Updated Oct 28, 2022
Updated Oct 28, 2022
Foundation drainage is a key factor in waterproofing a home. Without a foundation drain of some type, the foundation itself will be exposed to too much water and will eventually start to experience damage and deterioration. With foundation drainage, there are several different types, and they can all be installed at the time the foundation is put in. When there are issues with pooling water, foundation drains can sometimes be added after the fact. Let’s take a look at all you need to know about foundation drainage and ensuring the longevity of your foundation walls.
A foundation drainage system is used to push water away from the foundation and ensure it does not seep in and deteriorate the foundation. This can be done through various methods, including a sump, downspouts, drain pipes, and french drains. The type of foundation system that homeowners choose to use can depend on the surface area of the land as well as the way water will drain from the roof.
The foundation drainage system will help with basement waterproofing, but it also ensures that the outside walls of the foundation are not continually soaked with excess groundwater.
There are four main reasons that you will want to have a foundation drain setup for your home. However, each of these reasons will lead to various circumstances and issues that could be costly and dangerous.
The importance of having proper foundation drainage includes:
Many homeowners are unaware of the damage that is being done to their foundation at any given time because of the lack of proper foundation drainage. Sometimes homeowners with basement walls can see the moisture in the wall, but others with a crawl space may have no idea how vital these perimeter drains are. Foundation repair is expensive, and protecting the home’s foundation should be done from the start.
Although there are unique solutions that many homeowners and builders will create to help collect water and then divert it, there are four main types of foundation drains. These should ideally be installed before drainage problems around the home’s footing.
A footing drain is placed on the exterior of the foundation wall. This is an exterior foundation drainage system that can be used in both residential and commercial situations.
When a drain like this is installed, it is then covered with gravel, and that allows for the water to slowly seep in and dissipate before ending up on your basement floor. Footing drainage systems are installed at the time the concrete foundation is installed, and that significantly helps the longevity of the foundation.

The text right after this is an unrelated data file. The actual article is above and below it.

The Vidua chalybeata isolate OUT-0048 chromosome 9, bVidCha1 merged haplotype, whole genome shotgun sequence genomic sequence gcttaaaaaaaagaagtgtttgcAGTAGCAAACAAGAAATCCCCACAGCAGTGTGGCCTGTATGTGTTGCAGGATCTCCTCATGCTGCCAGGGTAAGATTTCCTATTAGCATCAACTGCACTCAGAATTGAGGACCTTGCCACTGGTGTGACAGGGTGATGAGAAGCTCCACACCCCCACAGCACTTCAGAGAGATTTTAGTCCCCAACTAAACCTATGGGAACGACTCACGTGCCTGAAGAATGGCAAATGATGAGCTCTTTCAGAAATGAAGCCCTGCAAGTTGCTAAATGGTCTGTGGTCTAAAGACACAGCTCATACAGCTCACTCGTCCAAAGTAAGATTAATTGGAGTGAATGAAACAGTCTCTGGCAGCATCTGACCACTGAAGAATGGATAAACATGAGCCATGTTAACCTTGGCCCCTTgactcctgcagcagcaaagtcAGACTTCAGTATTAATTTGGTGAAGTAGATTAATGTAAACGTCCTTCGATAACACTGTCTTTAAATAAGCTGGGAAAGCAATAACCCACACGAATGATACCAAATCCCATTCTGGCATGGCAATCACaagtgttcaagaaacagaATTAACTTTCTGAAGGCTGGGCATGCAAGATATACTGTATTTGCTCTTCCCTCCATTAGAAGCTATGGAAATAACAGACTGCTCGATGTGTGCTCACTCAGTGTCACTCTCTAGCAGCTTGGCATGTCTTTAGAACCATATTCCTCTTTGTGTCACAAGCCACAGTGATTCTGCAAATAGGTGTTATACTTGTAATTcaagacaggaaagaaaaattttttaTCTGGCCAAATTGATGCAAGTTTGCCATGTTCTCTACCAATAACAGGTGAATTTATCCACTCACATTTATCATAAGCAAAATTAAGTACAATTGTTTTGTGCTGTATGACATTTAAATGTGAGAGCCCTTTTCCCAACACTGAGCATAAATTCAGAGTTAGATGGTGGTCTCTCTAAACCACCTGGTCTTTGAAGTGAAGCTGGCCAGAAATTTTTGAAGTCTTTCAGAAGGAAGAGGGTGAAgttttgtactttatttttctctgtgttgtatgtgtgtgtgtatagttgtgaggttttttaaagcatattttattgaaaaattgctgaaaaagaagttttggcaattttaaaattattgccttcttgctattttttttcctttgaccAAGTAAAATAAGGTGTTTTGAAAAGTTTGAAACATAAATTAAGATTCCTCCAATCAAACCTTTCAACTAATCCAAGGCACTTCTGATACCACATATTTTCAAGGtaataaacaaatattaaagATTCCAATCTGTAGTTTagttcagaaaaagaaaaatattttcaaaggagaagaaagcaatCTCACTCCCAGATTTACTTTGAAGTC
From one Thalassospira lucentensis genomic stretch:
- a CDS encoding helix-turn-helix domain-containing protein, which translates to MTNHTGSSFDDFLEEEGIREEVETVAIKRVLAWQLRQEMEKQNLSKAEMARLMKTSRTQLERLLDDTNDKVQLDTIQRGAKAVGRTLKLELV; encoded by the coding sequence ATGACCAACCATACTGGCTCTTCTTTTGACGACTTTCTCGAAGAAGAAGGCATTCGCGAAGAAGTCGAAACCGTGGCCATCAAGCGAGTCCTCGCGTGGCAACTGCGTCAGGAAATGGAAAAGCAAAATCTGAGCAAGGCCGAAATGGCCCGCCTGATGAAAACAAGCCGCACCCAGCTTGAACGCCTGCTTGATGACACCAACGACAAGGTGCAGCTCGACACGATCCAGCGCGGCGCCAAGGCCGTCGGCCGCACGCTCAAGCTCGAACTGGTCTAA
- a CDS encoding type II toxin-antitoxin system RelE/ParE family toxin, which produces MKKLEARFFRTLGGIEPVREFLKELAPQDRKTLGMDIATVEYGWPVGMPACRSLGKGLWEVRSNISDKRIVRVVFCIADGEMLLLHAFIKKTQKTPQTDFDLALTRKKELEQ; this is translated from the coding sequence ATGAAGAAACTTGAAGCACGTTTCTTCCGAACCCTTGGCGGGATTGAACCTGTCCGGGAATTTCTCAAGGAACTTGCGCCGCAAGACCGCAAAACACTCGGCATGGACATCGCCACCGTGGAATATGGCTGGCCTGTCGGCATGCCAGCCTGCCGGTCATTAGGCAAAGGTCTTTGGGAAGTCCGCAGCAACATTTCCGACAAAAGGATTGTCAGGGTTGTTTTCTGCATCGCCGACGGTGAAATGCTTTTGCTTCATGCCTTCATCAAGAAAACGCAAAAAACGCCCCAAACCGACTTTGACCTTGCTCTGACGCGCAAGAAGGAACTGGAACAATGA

The footing drain will typically drain to a sump pump, the sewer, or simply the surface water. For footing drains to work effectively, it is best if they are installed lower than the top of the footing so that water can drain downhill. Sometimes a clog in a footing drain can cause issues in the drain system and create a moisture problem in the house foundation; with proper initial installation, the chances of this are less likely.
The french drain is an exterior drainage system installed around the home’s perimeter. The perforations in the pipe help to move water away from the foundation and ensure there are fewer issues with pooling water.
With a french drain, there is significantly backfilling done to crushed stone and rock to help keep the drain pipe in place and ensure there is less pooling of water. The french drain is not just used with foundations but also when doing landscaping projects or at the bottom of a downspout drain.
This can be a DIY project in areas where the main footing drain is not properly moving water away from the home.
Grading drainage is relatively simple, and it is again installed at the time that the home and foundation are built. This is essentially a way to catch runoff water and put it away from the concrete slab or foundation.
The grading drainage is installed on a slope that pushes water away from the structure and out towards the stormwater drain. With all drainage solutions, you may have to combine a few different options to properly move the water away from the home and back to the water table.